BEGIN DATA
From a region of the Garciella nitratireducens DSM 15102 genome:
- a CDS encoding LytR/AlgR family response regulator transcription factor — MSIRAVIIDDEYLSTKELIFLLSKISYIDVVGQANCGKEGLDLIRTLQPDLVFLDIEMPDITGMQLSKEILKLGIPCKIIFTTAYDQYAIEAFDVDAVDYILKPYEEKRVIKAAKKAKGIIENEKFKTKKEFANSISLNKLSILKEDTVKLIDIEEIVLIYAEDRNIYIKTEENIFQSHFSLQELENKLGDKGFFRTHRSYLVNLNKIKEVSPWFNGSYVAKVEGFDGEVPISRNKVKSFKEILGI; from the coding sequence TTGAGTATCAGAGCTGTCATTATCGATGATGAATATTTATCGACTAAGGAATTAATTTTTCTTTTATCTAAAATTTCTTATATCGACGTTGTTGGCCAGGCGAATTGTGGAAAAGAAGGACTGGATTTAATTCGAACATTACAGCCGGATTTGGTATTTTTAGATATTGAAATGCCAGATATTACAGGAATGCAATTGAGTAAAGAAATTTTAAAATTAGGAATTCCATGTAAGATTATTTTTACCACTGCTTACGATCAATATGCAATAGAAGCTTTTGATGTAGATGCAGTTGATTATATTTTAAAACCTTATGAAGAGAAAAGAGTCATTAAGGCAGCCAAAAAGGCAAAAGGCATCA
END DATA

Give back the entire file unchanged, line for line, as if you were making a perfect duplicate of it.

From a region of the Garciella nitratireducens DSM 15102 genome:
- a CDS encoding LytR/AlgR family response regulator transcription factor — MSIRAVIIDDEYLSTKELIFLLSKISYIDVVGQANCGKEGLDLIRTLQPDLVFLDIEMPDITGMQLSKEILKLGIPCKIIFTTAYDQYAIEAFDVDAVDYILKPYEEKRVIKAAKKAKGIIENEKFKTKKEFANSISLNKLSILKEDTVKLIDIEEIVLIYAEDRNIYIKTEENIFQSHFSLQELENKLGDKGFFRTHRSYLVNLNKIKEVSPWFNGSYVAKVEGFDGEVPISRNKVKSFKEILGI; from the coding sequence TTGAGTATCAGAGCTGTCATTATCGATGATGAATATTTATCGACTAAGGAATTAATTTTTCTTTTATCTAAAATTTCTTATATCGACGTTGTTGGCCAGGCGAATTGTGGAAAAGAAGGACTGGATTTAATTCGAACATTACAGCCGGATTTGGTATTTTTAGATATTGAAATGCCAGATATTACAGGAATGCAATTGAGTAAAGAAATTTTAAAATTAGGAATTCCATGTAAGATTATTTTTACCACTGCTTACGATCAATATGCAATAGAAGCTTTTGATGTAGATGCAGTTGATTATATTTTAAAACCTTATGAAGAGAAAAGAGTCATTAAGGCAGCCAAAAAGGCAAAAGGCATCA